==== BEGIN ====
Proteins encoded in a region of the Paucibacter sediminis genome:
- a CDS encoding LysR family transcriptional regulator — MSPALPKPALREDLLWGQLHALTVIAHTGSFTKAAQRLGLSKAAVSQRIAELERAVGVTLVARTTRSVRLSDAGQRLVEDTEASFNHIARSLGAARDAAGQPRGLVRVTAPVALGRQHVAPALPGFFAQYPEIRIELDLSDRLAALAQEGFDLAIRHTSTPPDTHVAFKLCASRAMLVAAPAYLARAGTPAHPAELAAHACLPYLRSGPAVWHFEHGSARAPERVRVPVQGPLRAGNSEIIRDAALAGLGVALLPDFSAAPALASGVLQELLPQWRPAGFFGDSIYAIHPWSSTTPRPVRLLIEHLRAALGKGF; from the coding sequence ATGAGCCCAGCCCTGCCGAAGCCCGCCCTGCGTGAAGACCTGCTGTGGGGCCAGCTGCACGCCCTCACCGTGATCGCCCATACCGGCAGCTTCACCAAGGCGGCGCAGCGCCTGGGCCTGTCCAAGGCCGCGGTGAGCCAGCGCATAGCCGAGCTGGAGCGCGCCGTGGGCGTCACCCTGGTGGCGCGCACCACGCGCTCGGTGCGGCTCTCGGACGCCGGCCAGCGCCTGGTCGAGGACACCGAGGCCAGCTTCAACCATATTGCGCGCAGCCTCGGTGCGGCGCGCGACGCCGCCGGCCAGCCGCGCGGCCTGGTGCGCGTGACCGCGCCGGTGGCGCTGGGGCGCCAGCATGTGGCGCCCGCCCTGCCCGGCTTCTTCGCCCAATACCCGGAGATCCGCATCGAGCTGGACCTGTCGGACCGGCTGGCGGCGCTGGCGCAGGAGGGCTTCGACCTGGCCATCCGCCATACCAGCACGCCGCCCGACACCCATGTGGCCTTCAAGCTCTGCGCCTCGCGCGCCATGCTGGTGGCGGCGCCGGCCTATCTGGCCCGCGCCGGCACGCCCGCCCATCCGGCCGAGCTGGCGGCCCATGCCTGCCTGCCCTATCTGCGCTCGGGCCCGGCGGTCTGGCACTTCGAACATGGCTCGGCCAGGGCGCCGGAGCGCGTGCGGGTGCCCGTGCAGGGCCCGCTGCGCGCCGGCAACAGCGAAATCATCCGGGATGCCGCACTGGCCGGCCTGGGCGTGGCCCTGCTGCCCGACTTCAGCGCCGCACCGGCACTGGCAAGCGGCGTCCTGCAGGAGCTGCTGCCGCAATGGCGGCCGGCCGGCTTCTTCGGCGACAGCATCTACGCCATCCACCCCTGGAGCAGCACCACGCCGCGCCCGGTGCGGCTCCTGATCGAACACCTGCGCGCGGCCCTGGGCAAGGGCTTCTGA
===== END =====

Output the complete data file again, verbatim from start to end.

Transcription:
Proteins encoded in a region of the Paucibacter sediminis genome:
- a CDS encoding LysR family transcriptional regulator — MSPALPKPALREDLLWGQLHALTVIAHTGSFTKAAQRLGLSKAAVSQRIAELERAVGVTLVARTTRSVRLSDAGQRLVEDTEASFNHIARSLGAARDAAGQPRGLVRVTAPVALGRQHVAPALPGFFAQYPEIRIELDLSDRLAALAQEGFDLAIRHTSTPPDTHVAFKLCASRAMLVAAPAYLARAGTPAHPAELAAHACLPYLRSGPAVWHFEHGSARAPERVRVPVQGPLRAGNSEIIRDAALAGLGVALLPDFSAAPALASGVLQELLPQWRPAGFFGDSIYAIHPWSSTTPRPVRLLIEHLRAALGKGF; from the coding sequence ATGAGCCCAGCCCTGCCGAAGCCCGCCCTGCGTGAAGACCTGCTGTGGGGCCAGCTGCACGCCCTCACCGTGATCGCCCATACCGGCAGCTTCACCAAGGCGGCGCAGCGCCTGGGCCTGTCCAAGGCCGCGGTGAGCCAGCGCATAGCCGAGCTGGAGCGCGCCGTGGGCGTCACCCTGGTGGCGCGCACCACGCGCTCGGTGCGGCTCTCGGACGCCGGCCAGCGCCTGGTCGAGGACACCGAGGCCAGCTTCAACCATATTGCGCGCAGCCTCGGTGCGGCGCGCGACGCCGCCGGCCAGCCGCGCGGCCTGGTGCGCGTGACCGCGCCGGTGGCGCTGGGGCGCCAGCATGTGGCGCCCGCCCTGCCCGGCTTCTTCGCCCAATACCCGGAGATCCGCATCGAGCTGGACCTGTCGGACCGGCTGGCGGCGCTGGCGCAGGAGGGCTTCGACCTGGCCATCCGCCATACCAGCACGCCGCCCGACACCCATGTGGCCTTCAAGCTCTGCGCCTCGCGCGCCATGCTGGTGGCGGCGCCGGCCTATCTGGCCCGCGCCGGCACGCCCGCCCATCCGGCCGAGCTGGCGGCCCATGCCTGCCTGCCCTATCTGCGCTCGGGCCCGGCGGTCTGGCACTTCGAACATGGCTCGGCCAGGGCGCCGGAGCGCGTGCGGGTGCCCGTGCAGGGCCCGCTGCGCGCCGGCAACAGCGAAATCATCCGGGATGCCGCACTGGCCGGCCTGGGCGTGGCCCTGCTGCCCGACTTCAGCGCCGCACCGGCACTGGCAAGCGGCGTCCTGCAGGAGCTGCTGCCGCAATGGCGGCCGGCCGGCTTCTTCGGCGACAGCATCTACGCCATCCACCCCTGGAGCAGCACCACGCCGCGCCCGGTGCGGCTCCTGATCGAACACCTGCGCGCGGCCCTGGGCAAGGGCTTCTGA